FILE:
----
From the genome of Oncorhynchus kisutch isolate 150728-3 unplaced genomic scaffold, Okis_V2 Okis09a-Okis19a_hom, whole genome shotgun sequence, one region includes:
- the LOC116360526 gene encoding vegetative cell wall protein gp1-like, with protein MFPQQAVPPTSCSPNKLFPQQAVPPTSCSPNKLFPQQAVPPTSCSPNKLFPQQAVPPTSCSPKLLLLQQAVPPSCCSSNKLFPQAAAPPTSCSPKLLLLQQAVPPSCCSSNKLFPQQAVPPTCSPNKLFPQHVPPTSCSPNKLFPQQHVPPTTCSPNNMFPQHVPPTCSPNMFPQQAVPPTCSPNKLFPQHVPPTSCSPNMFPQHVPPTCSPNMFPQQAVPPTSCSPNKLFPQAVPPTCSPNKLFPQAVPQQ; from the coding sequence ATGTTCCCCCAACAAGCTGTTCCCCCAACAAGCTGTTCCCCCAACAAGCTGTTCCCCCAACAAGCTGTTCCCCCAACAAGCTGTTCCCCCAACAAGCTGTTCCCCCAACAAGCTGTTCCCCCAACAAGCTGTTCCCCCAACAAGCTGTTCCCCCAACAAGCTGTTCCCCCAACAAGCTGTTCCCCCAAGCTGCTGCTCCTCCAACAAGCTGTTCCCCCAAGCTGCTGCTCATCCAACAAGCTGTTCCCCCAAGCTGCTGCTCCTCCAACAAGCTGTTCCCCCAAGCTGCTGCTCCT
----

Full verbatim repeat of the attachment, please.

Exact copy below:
From the genome of Oncorhynchus kisutch isolate 150728-3 unplaced genomic scaffold, Okis_V2 Okis09a-Okis19a_hom, whole genome shotgun sequence, one region includes:
- the LOC116360526 gene encoding vegetative cell wall protein gp1-like, with protein MFPQQAVPPTSCSPNKLFPQQAVPPTSCSPNKLFPQQAVPPTSCSPNKLFPQQAVPPTSCSPKLLLLQQAVPPSCCSSNKLFPQAAAPPTSCSPKLLLLQQAVPPSCCSSNKLFPQQAVPPTCSPNKLFPQHVPPTSCSPNKLFPQQHVPPTTCSPNNMFPQHVPPTCSPNMFPQQAVPPTCSPNKLFPQHVPPTSCSPNMFPQHVPPTCSPNMFPQQAVPPTSCSPNKLFPQAVPPTCSPNKLFPQAVPQQ; from the coding sequence ATGTTCCCCCAACAAGCTGTTCCCCCAACAAGCTGTTCCCCCAACAAGCTGTTCCCCCAACAAGCTGTTCCCCCAACAAGCTGTTCCCCCAACAAGCTGTTCCCCCAACAAGCTGTTCCCCCAACAAGCTGTTCCCCCAACAAGCTGTTCCCCCAACAAGCTGTTCCCCCAACAAGCTGTTCCCCCAAGCTGCTGCTCCTCCAACAAGCTGTTCCCCCAAGCTGCTGCTCATCCAACAAGCTGTTCCCCCAAGCTGCTGCTCCTCCAACAAGCTGTTCCCCCAAGCTGCTGCTCCT